It took me more than 10 years to be diagnosed with photoaggravated eczema, a rare skin condition that essentially means that I’m allergic to the sun.
As a child, I suffered with atopic eczema, a condition that causes the skin to become itchy, dry and inflamed. My eczema was so severe that I had to wear bandages to school and a common playground joke was that I looked like a mummy from Ancient Egypt.
The children in my class were not always kind, as naturally, some feared that they might catch my eczema like it was an infectious disease.
However, I learnt to live around the condition, accepting that I had to follow different rules to the other children: swimming pools were a no go, rolling on the grass was a health hazard and to go to sleep, I had to wear a suit that looked like an oversized baby grow, with cotton gloves taped to my wrists to prevent me from scratching.
My worst episode occurred in my mid-teens on a trip to America with my family (Picture: Sarah Collins)
Thankfully, around the age of nine, my atopic eczema made a rapid, almost miraculous recovery and instead of being plagued by constant itching, I could enjoy several weeks of comfortable skin in a row. A common phenomenon in childhood eczema sufferers, I had simply grown out of the worst of my symptoms as an estimated 40-70% of sufferers do.
This was not only a relief but my first taste of real freedom, as finally my daily routine was punctuated with birthday parties rather than medical appointments.
However, in the spring month of my final year at primary school – seemingly out of the blue – my itchy swollen rashes returned intermittently with a vengeance, often appearing several days after I had been exposed to the sun.
Their severity baffled even my expert NHS dermatologist, as they could be triggered by as few as five minutes spent out in the garden on a cloudy April day.
My worst episode occurred in my mid-teens on a trip to America with my family, where we toured New England and the White Mountains, avoiding the warmer parts of the country that might result in a flare up.
Two days after a sunset trip to the beach, I was lying in bed unable to move, with my itchy and swollen torso oozing into the duvet. My face was so inflamed that on the plane home a little child pointed at me and loudly asked his father what was wrong with it. I felt not only embarrassed but terrified, as the little boy’s comment only confirmed my fear – something awful had happened to my skin and I didn’t understand why or how.
My diagnosis was photoaggravated eczema (Picture: Sarah Collins)
I was referred to a specialist photobiology unit in Salford, where I had a week of tests. The results were shocking – on some parts of my body the rash was triggered by even the lowest doses of UVA and UVB light.
The doctors also discovered that most of the sunscreens I had been using for years had not only failed to protect my skin, but were producing chemical compounds under the UV light that irritated my eczema further.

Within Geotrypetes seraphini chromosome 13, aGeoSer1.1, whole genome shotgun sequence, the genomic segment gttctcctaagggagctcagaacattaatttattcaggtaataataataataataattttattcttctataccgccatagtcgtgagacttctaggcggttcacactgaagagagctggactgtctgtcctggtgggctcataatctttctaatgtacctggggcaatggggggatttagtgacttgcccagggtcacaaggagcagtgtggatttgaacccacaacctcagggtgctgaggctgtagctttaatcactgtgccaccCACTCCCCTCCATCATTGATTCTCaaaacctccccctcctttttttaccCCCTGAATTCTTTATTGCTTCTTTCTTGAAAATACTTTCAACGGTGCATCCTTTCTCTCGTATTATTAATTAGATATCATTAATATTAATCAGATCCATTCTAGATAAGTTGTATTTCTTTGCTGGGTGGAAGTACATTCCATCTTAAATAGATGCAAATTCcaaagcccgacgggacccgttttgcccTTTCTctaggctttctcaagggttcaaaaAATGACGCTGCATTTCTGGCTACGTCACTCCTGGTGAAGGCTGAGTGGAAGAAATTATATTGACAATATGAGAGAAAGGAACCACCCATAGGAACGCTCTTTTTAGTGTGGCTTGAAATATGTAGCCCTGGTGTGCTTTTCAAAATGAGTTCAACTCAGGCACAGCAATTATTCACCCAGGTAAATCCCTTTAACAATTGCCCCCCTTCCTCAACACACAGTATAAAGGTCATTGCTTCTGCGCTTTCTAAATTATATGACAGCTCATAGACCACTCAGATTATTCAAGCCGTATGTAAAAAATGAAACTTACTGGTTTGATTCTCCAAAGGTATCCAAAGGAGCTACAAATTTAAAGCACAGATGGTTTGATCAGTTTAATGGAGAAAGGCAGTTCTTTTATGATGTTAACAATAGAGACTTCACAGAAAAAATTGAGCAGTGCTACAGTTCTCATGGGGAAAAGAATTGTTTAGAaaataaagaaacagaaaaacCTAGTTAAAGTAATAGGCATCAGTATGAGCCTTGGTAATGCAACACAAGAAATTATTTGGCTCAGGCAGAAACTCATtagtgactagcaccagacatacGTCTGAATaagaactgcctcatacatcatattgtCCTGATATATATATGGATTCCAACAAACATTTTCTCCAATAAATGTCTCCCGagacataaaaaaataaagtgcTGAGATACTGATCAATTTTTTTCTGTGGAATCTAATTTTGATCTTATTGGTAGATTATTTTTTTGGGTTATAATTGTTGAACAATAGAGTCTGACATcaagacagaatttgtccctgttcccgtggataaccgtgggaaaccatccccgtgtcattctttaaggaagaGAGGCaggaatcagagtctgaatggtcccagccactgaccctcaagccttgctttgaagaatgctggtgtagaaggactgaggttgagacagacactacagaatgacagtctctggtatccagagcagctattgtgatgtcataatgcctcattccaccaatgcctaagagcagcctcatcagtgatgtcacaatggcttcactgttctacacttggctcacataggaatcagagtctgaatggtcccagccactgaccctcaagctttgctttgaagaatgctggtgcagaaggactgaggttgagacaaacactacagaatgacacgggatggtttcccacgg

My diagnosis was photoaggravated eczema, which according to a German study develops in around 1.4% of severe atopic eczema sufferers.
They told me that, going forward, I would need to take a lot of precautions, including testing the thickness of my clothes and keeping a supply of strong steroid creams – which can thin your skin – to manage the rash in emergencies.
The doctors informed me that they had identified just one sunscreen that appeared to fully protect my skin, except it was only produced in Australia. So my dad ordered it in a last-ditch attempt to try something new after the holiday ordeal.
Armed with my diagnosis and a bulk supply of the Australian sunscreen, my world opened up and I finally felt the thrill of being carefree again. I have since been able to travel to Malaysia, Vietnam, Italy and South Africa without any medical disasters.
Life with photoaggravated eczema will always be challenging (Picture: Sarah Collins)
Now I look back, life was hardest during the pre-diagnosis teen years, when so much of my identity was bound up with the way that I looked.
As an adult, I’m secretly glad that my holidays are free from ‘bikini body’ pressure, as I have grown to love the ‘ugly’ rash-vest and shorts that keep me safe.
Other people’s reactions have at times been unhelpful – making comments that minimise my struggle by implying that I just ‘burn easily’ or questioning whether it’s really necessary for me to apply that eighth layer of sun cream. They constantly fail to understand the magnitude of difference between the way my skin reacts to sunlight and their experience of sunburn.
On certain areas of my body, a severe rash can be triggered after just 30 seconds of exposure to sunlight, so it isn’t quite the same as that time you got sunburnt after falling asleep for two hours on the beach in Ibiza.
Life with photoaggravated eczema will always be challenging, as managing the condition requires constant vigilance, knowing that just one moment of carelessness in the sun can lead to weeks of itching and pain.
It has at times made me feel ugly, hopeless and consumed with envy, as I watch others sunbathe for hours, without a care in the world.
But my battle with this infuriating condition has also taught me to find the beauty in the small moments, like a walk in the park through the daffodils on a gorgeous spring afternoon.
In this exciting new series from Metro.co.uk, What It Feels Like… not only shares one person’s moving story, but also the details and emotions entwined within it, to allow readers a true insight into their life changing experience.